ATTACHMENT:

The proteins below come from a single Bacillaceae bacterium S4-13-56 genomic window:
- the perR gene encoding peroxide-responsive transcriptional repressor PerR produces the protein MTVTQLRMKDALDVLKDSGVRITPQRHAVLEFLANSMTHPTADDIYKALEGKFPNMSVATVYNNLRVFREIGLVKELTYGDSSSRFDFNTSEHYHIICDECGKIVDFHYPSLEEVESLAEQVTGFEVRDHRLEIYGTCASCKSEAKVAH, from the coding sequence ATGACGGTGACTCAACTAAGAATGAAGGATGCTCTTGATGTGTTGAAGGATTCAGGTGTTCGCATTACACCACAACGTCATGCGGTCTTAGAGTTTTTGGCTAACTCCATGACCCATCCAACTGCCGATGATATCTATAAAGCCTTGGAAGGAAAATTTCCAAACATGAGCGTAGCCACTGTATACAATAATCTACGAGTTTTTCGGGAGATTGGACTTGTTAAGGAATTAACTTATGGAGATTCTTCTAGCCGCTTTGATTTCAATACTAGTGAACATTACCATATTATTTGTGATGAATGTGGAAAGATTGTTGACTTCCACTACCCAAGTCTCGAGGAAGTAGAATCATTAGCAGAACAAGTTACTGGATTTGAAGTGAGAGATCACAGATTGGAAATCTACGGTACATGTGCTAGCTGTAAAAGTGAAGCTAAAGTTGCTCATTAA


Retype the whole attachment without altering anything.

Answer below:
The proteins below come from a single Bacillaceae bacterium S4-13-56 genomic window:
- the perR gene encoding peroxide-responsive transcriptional repressor PerR produces the protein MTVTQLRMKDALDVLKDSGVRITPQRHAVLEFLANSMTHPTADDIYKALEGKFPNMSVATVYNNLRVFREIGLVKELTYGDSSSRFDFNTSEHYHIICDECGKIVDFHYPSLEEVESLAEQVTGFEVRDHRLEIYGTCASCKSEAKVAH, from the coding sequence ATGACGGTGACTCAACTAAGAATGAAGGATGCTCTTGATGTGTTGAAGGATTCAGGTGTTCGCATTACACCACAACGTCATGCGGTCTTAGAGTTTTTGGCTAACTCCATGACCCATCCAACTGCCGATGATATCTATAAAGCCTTGGAAGGAAAATTTCCAAACATGAGCGTAGCCACTGTATACAATAATCTACGAGTTTTTCGGGAGATTGGACTTGTTAAGGAATTAACTTATGGAGATTCTTCTAGCCGCTTTGATTTCAATACTAGTGAACATTACCATATTATTTGTGATGAATGTGGAAAGATTGTTGACTTCCACTACCCAAGTCTCGAGGAAGTAGAATCATTAGCAGAACAAGTTACTGGATTTGAAGTGAGAGATCACAGATTGGAAATCTACGGTACATGTGCTAGCTGTAAAAGTGAAGCTAAAGTTGCTCATTAA